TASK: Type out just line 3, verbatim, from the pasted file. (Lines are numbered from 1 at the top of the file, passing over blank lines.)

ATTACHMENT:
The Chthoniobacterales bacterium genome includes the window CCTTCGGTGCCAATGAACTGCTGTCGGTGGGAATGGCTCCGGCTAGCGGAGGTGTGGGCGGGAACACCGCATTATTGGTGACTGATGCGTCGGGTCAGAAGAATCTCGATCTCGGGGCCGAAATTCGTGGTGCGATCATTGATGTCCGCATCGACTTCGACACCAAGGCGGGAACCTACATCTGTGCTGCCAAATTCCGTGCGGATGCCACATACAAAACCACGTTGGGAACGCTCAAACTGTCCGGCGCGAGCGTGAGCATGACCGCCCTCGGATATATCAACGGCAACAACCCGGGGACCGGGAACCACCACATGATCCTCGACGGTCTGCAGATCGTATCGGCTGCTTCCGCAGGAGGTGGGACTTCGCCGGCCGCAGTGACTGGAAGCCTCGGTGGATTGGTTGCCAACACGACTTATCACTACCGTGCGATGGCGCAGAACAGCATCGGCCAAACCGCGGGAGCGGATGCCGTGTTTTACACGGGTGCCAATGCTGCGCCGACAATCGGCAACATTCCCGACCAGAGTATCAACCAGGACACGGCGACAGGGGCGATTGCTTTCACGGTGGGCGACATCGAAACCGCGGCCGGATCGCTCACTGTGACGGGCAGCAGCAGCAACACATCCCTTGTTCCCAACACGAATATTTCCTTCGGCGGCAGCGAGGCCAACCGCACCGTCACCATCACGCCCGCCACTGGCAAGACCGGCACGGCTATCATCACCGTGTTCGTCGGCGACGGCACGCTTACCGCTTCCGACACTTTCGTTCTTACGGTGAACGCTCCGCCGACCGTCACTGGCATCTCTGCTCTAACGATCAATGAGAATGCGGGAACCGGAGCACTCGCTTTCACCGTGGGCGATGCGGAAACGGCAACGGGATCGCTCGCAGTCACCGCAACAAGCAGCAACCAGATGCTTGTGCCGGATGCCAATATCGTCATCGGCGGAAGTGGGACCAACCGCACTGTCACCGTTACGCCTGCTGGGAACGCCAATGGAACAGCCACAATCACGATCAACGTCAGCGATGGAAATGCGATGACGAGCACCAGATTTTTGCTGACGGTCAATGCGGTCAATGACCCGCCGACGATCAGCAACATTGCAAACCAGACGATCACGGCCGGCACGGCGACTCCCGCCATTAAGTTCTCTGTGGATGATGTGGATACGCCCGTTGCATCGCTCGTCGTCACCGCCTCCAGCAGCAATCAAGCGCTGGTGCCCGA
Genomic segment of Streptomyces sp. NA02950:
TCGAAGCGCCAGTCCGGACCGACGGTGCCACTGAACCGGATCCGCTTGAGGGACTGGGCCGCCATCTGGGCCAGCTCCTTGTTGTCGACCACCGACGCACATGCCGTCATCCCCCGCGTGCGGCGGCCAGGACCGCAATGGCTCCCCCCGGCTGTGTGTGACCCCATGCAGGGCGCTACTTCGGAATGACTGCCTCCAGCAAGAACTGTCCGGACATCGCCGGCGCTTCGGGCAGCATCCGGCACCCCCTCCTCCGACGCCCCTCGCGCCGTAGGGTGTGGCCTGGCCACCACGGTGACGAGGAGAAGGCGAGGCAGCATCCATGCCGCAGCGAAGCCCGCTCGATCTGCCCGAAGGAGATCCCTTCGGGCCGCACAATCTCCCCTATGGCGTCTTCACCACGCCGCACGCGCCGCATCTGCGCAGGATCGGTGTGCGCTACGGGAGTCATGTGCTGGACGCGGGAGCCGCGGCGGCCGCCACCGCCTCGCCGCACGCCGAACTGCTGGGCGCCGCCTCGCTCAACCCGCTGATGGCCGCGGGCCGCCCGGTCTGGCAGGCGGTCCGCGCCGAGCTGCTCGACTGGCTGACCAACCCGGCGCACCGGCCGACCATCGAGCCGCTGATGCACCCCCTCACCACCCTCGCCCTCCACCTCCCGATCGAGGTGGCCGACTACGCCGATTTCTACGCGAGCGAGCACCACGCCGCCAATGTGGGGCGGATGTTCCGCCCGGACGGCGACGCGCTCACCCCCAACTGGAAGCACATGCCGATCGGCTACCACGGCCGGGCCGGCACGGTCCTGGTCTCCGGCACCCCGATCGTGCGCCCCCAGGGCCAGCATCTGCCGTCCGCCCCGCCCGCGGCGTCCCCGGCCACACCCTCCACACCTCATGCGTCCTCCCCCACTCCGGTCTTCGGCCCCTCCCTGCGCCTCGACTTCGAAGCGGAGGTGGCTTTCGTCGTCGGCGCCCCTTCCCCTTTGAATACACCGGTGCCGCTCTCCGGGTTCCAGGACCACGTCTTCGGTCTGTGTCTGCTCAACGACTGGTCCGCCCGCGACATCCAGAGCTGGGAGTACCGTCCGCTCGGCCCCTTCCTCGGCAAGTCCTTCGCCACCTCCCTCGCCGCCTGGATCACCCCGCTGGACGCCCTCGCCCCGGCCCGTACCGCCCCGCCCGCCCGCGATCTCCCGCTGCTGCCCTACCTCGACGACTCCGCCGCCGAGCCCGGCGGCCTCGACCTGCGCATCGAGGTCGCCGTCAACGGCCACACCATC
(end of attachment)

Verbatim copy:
TCGAAGCGCCAGTCCGGACCGACGGTGCCACTGAACCGGATCCGCTTGAGGGACTGGGCCGCCATCTGGGCCAGCTCCTTGTTGTCGACCACCGACGCACATGCCGTCATCCCCCGCGTGCGGCGGCCAGGACCGCAATGGCTCCCCCCGGCTGTGTGTGACCCCATGCAGGGCGCTACTTCGGAATGACTGCCTCCAGCAAGAACTGTCCGGACATCGCCGGCGCTTCGGGCAGCATCCGGCACCCCCTCCTCCGACGCCCCTCGCGCCGTAGGGTGTGGCCTGGCCACCACGGTGACGAGGAGAAGGCGAGGCAGCATCCATGCCGCAGCGAAGCCCGCTCGATCTGCCCGAAGGAGATCCCTTCGGGCCGCACAATCTCCCCTATGGCGTCTTCACCACGCCGCACGCGCCGCATCTGCGCAGGATCGGTGTGCGCTACGGGAGTCATGTGCTGGACGCGGGAGCCGCGGCGGCCGCCACCGCCTCGCCGCACGCCGAACTGCTGGGCGCCGCCTCGCTCAACCCGCTGATGGCCGCGGGCCGCCCGGTCTGGCAGGCGGTCCGCGCCGAGCTGCTCGACTGGCTGACCAACCCGGCGCACCGGCCGACCATCGAGCCGCTGATGCACCCCCTCACCACCCTCGCCCTCCACCTCCCGATCGAGGTGGCCGACTACGCCGATTTCTACGCGAGCGAGCACCACGCCGCCAATGTGGGGCGGATGTTCCGCCCGGACGGCGACGCGCTCACCCCCAACTGGAAGCACATGCCGATCGGCTACCACGGCCGGGCCGGCACGGTCCTGGTCTCCGGCACCCCGATCGTGCGCCCCCAGGGCCAGCATCTGCCGTCCGCCCCGCCCGCGGCGTCCCCGGCCACACCCTCCACACCTCATGCGTCCTCCCCCACTCCGGTCTTCGGCCCCTCCCTGCGCCTCGACTTCGAAGCGGAGGTGGCTTTCGTCGTCGGCGCCCCTTCCCCTTTGAATACACCGGTGCCGCTCTCCGGGTTCCAGGACCACGTCTTCGGTCTGTGTCTGCTCAACGACTGGTCCGCCCGCGACATCCAGAGCTGGGAGTACCGTCCGCTCGGCCCCTTCCTCGGCAAGTCCTTCGCCACCTCCCTCGCCGCCTGGATCACCCCGCTGGACGCCCTCGCCCCGGCCCGTACCGCCCCGCCCGCCCGCGATCTCCCGCTGCTGCCCTACCTCGACGACTCCGCCGCCGAGCCCGGCGGCCTCGACCTGCGCATCGAGGTCGCCGTCAACGGCCACACCATC